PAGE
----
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Chapter 1, 4, others

ENVS 195 Chapter 1, 4, others: ENVS195_Notes_Part1


Department
Environmental Studies
Course Code
ENVS195
Professor
Erin Joakim
Chapter
1, 4, others

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Ecological Footprint (p.31, Box. 1.5)
-The land and sea base required to provide one’s needs,
oincluding all energy and material requirements, and disposing of waste
-the area of land and sea throughout the world required to produce the amount of food,
energy, and other materials the citizens use
othe Canadian average was 7.25 hectares per capita, third highest world rankings;
highest and lowest was found in Ontario
highest in York-Durham
ofuel consumption generated by the sprawling car-dependent
suburban developments
lowest in Sudbury
oinnovative programs related to using local energy sources such as
wind, sun and geothermal
oglobally, humans are consuming the natural resources of 1.5 planets
Environment, Resources and Society
Environment:
includes the atmosphere, hydrosphere, cryosphere, lithosphere, and biosphere in which
humans, other living species, and non-animate phenomena exist
oenvironmental components
the ecosphere (the outer layer) consists of three main layers that combine to
produce the conditions necessary for life in the ecosphere
lithosphere
oouter layer of the Earth’s mantle and the crust
ocontains rocks, minerals, and soils that provide the nutrients
hydrosphere
ocontains all the water on Earth
owater in a frozen state is referred to as the cryosphere
atmosphere
otroposphere
innermost layer
contains water vapour and the air
ostratosphere
contains the main body of ozone that blocks out most
of the ultraviolet radiation from the sun
omesosphere
50 km above the Earth’s surface
oThermosphere
the habitat or home humans and others depend to survive
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Nature
a social creation as well as the physical environment that includes human beings
is not just objects, but a reflection of
philosophies
belief systems
ideologies
Shape how we think about nature and how we use it = society
Society
the sum of the inventions, institutions, and relationships created and reproduced by human
beings across particular places and times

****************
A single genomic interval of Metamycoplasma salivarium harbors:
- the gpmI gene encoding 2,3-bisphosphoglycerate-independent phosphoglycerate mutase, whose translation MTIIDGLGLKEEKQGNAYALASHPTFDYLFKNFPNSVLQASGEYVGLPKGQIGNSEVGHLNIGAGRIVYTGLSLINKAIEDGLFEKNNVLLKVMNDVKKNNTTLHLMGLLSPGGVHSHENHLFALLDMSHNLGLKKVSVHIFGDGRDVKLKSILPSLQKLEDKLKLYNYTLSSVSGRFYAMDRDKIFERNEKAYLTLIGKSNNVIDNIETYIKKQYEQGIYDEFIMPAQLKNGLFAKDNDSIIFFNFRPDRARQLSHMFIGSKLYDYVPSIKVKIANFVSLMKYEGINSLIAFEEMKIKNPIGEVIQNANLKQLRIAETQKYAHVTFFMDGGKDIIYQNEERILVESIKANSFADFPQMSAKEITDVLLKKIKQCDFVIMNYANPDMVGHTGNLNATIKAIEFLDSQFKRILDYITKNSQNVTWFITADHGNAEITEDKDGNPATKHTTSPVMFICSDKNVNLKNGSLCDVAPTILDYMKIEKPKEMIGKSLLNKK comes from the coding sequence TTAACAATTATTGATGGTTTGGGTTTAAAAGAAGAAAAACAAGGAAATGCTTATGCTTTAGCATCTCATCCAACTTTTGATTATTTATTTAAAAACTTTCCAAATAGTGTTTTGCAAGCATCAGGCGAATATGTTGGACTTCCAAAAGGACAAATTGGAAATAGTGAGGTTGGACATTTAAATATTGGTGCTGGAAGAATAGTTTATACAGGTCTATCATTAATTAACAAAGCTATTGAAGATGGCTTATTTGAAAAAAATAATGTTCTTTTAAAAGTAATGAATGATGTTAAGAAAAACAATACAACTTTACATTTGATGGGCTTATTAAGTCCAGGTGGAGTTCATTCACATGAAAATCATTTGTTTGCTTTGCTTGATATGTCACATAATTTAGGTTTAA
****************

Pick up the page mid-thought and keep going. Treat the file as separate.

Nature and society are interrelated
Nature is both a physical realm and a social creation
if nature is a social creation, it is important to:
understand the social ideas of nature present in society today
the history of those ideas
Perspectives on Nature
Three ways religion/culture impacts perspectives
Shapes beliefs about the natural world and its importance
Rituals may impact the way in which resources are used
oi.e. Jewish dietary laws
Ethical systems may impact the way in which resources are used
oi.e. distribution of resources
Resources
Specific components of the environment, such as forests, wildlife, oceans, rivers and lakes,
minerals and petroleum
Anthropocentric View
ovalue is defined relative to human interests, wants, and needs
e.g. coal and copper were not considered resources until humans understood
how they could be used, and had the technology to access and utilize them
Ecocentric or Biocentric View
oresources are seen as having value independent of human wants and needs
e.g. grizzly bears have intrinsic value regardless of their immediate value to
people
being aware of such viewpoints helps us to understand the positions that individuals or
groups take with regard to what is appropriate action
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The Global Picture:
Planetary Boundaries
the biggest factors influencing the processes regarding to our society, resource use and
the impacts on the environment are:
Population
Energy consumption increases as population increases
4.3 people are born every second worldwide, 80 million per year
Under current replacement-level fertility levels, the UN predicts over 10 billion
people by 2100
impact the environment by:
increasing need for resources
producing more waste
increasing concentration of pollutants
decreasing capacity of ecosystems to respond; paralyses their ability to
recycle wastes when coping with exceeding amounts
Poverty & Environment
extraction of resources
lack of options for management of resources
lack of investment assets
population density
Is the connection between poverty and environmental degradation a myth?
Non-renewable resource use
Renewable resource use
Waste generation
Greenhouse gas emissions
Consumption
Not all of Earth's human populations have the same impact on the life support
system
the richest 20% are responsible for more than 75% of global consumption; the
poorest consume less than 2%
the wealthiest countries use 25 times more energy per capita than the poorest
countries
Canadians are among the top per capita consumers of energy in the world
Gross National Product (GNP) is an index used by economists to compare the
market value of all goods and services produced in an economy in one year and
is a measure of economic success
Global GNP rose by $47 trillion in the past twenty years, but 85% of this wealth is
retained by the top 20% wealthiest people
the inequalities among people have grown as a result of increased wealth over
the past 20 years
Consumption estimation of 1 Canadian = 6 Chinese or 12 Indians or 40 Somalians
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